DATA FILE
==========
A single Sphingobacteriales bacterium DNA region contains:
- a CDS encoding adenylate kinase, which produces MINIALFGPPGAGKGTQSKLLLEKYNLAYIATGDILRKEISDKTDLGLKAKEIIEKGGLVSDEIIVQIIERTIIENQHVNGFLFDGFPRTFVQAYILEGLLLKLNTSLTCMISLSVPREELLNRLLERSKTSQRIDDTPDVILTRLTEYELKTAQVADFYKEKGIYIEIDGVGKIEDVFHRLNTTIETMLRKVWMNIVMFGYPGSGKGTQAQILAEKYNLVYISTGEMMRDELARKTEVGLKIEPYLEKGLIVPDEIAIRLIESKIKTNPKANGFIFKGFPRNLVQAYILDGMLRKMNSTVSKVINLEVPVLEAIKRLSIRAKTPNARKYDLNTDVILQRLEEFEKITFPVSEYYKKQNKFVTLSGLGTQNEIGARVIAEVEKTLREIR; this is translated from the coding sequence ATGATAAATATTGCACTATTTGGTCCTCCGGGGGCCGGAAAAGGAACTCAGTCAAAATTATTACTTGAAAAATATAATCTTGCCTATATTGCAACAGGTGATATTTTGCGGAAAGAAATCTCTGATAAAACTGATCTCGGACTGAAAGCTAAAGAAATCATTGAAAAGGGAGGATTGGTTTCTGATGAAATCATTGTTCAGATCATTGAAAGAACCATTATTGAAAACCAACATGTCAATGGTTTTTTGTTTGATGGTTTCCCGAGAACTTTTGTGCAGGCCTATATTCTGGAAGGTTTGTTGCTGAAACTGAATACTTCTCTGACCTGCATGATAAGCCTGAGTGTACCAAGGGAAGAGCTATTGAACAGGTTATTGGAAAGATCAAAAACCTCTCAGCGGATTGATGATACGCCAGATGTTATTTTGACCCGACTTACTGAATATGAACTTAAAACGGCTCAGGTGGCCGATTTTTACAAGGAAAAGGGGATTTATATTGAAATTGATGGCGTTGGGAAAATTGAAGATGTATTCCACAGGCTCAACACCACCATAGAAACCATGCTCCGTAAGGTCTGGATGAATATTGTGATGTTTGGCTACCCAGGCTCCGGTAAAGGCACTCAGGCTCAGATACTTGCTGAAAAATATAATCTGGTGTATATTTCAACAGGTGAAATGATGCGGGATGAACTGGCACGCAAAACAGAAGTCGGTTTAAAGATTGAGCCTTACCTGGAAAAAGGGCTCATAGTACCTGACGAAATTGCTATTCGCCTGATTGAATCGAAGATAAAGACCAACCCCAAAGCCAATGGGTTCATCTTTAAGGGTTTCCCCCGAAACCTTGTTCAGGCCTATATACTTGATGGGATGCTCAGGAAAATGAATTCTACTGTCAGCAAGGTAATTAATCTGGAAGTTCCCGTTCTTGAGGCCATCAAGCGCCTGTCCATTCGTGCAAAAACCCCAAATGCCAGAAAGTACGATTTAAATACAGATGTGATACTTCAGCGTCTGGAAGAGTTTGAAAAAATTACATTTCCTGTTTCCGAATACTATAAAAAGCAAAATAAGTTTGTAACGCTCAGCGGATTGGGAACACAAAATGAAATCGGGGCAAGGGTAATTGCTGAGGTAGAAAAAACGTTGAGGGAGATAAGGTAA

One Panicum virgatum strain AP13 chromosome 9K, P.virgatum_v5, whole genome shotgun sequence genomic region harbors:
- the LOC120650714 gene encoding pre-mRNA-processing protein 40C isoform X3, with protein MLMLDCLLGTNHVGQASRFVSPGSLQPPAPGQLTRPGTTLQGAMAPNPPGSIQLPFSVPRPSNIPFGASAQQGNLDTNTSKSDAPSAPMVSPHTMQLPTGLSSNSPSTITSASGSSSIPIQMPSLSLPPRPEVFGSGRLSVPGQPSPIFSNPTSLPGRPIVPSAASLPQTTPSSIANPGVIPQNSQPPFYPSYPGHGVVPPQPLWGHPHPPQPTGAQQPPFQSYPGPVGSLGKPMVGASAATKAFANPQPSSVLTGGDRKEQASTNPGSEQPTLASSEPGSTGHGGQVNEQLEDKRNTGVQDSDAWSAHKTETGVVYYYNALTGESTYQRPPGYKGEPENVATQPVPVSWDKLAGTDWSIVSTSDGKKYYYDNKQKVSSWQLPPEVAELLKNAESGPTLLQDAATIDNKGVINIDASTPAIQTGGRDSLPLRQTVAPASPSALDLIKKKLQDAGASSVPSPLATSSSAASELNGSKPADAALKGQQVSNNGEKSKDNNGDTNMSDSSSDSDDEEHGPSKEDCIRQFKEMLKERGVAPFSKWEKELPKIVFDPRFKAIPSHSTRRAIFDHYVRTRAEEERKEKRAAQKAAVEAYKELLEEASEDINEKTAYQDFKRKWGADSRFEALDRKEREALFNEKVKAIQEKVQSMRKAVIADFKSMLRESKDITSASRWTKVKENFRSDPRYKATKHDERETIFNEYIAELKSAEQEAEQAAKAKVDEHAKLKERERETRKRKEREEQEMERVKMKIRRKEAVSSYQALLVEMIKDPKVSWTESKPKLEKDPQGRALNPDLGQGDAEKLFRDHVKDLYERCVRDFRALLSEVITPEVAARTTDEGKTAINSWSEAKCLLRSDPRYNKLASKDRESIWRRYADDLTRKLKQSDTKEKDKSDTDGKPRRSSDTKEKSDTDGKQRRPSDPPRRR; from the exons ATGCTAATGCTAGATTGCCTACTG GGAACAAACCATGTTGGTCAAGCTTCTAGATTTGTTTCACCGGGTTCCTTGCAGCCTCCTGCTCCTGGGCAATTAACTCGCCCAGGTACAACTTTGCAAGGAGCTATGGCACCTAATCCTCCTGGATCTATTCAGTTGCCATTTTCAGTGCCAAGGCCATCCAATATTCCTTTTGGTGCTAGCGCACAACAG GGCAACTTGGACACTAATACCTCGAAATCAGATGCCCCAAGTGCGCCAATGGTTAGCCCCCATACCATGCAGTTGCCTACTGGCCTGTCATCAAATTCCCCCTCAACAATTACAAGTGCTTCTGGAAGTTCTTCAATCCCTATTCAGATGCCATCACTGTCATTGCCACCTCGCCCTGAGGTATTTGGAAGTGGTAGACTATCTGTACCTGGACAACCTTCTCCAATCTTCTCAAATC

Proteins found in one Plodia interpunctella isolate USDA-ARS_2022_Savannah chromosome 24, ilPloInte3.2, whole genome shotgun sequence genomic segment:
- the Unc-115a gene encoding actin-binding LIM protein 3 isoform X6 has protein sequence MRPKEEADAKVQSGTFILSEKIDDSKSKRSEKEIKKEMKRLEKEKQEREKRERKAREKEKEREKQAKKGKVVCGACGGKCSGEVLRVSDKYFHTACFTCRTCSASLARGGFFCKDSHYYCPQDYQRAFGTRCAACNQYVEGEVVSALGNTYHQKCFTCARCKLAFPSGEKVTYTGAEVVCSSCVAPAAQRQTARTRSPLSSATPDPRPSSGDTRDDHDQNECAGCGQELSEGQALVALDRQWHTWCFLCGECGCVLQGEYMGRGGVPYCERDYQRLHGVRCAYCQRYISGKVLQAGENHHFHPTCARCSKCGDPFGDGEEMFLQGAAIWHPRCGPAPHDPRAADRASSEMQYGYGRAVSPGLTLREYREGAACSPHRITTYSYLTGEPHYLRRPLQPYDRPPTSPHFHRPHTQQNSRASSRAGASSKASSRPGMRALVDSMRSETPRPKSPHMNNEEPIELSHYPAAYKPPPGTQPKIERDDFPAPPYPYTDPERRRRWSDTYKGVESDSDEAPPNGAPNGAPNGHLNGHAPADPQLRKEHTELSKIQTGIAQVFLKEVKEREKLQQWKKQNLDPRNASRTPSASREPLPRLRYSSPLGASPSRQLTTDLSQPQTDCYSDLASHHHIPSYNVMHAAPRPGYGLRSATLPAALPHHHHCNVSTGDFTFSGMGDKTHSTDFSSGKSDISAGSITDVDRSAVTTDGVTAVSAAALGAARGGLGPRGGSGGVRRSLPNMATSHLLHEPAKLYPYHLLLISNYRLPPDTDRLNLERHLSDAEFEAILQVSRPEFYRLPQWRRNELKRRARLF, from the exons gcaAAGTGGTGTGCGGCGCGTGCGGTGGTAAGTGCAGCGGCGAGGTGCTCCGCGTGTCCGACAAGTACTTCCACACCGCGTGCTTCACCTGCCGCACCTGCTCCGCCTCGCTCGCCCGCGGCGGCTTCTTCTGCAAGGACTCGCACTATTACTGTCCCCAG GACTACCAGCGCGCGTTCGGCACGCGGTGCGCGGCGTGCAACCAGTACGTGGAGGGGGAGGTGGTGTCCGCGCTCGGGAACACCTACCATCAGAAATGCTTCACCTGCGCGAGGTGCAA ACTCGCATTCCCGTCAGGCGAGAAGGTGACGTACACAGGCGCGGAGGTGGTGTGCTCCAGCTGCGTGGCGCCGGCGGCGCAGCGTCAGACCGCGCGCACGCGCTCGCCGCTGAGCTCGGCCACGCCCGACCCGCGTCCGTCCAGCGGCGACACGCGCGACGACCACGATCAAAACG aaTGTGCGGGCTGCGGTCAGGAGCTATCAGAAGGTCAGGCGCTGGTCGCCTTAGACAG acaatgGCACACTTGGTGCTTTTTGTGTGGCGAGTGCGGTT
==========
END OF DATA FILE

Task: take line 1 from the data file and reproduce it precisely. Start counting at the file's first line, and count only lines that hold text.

A single Sphingobacteriales bacterium DNA region contains: